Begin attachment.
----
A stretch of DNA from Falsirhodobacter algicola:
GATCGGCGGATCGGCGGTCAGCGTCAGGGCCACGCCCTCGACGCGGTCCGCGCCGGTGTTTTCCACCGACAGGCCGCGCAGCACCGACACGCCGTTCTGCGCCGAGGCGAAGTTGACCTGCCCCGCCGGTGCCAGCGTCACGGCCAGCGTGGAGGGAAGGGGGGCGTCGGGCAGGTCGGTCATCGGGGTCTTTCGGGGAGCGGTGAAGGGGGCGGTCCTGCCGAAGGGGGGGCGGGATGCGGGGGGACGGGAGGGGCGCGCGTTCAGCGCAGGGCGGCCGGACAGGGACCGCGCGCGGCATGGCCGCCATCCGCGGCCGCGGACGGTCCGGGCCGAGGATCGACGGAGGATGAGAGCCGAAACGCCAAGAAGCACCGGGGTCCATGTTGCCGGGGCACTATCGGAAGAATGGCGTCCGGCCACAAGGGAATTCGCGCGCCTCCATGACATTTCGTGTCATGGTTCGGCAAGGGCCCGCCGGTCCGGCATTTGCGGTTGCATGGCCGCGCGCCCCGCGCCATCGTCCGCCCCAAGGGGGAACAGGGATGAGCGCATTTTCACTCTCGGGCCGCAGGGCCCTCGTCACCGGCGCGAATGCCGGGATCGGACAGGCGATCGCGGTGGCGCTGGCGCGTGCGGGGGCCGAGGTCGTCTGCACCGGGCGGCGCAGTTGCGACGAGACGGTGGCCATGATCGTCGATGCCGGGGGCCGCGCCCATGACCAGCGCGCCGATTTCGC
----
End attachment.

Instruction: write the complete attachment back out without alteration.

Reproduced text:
A stretch of DNA from Falsirhodobacter algicola:
GATCGGCGGATCGGCGGTCAGCGTCAGGGCCACGCCCTCGACGCGGTCCGCGCCGGTGTTTTCCACCGACAGGCCGCGCAGCACCGACACGCCGTTCTGCGCCGAGGCGAAGTTGACCTGCCCCGCCGGTGCCAGCGTCACGGCCAGCGTGGAGGGAAGGGGGGCGTCGGGCAGGTCGGTCATCGGGGTCTTTCGGGGAGCGGTGAAGGGGGCGGTCCTGCCGAAGGGGGGGCGGGATGCGGGGGGACGGGAGGGGCGCGCGTTCAGCGCAGGGCGGCCGGACAGGGACCGCGCGCGGCATGGCCGCCATCCGCGGCCGCGGACGGTCCGGGCCGAGGATCGACGGAGGATGAGAGCCGAAACGCCAAGAAGCACCGGGGTCCATGTTGCCGGGGCACTATCGGAAGAATGGCGTCCGGCCACAAGGGAATTCGCGCGCCTCCATGACATTTCGTGTCATGGTTCGGCAAGGGCCCGCCGGTCCGGCATTTGCGGTTGCATGGCCGCGCGCCCCGCGCCATCGTCCGCCCCAAGGGGGAACAGGGATGAGCGCATTTTCACTCTCGGGCCGCAGGGCCCTCGTCACCGGCGCGAATGCCGGGATCGGACAGGCGATCGCGGTGGCGCTGGCGCGTGCGGGGGCCGAGGTCGTCTGCACCGGGCGGCGCAGTTGCGACGAGACGGTGGCCATGATCGTCGATGCCGGGGGCCGCGCCCATGACCAGCGCGCCGATTTCGC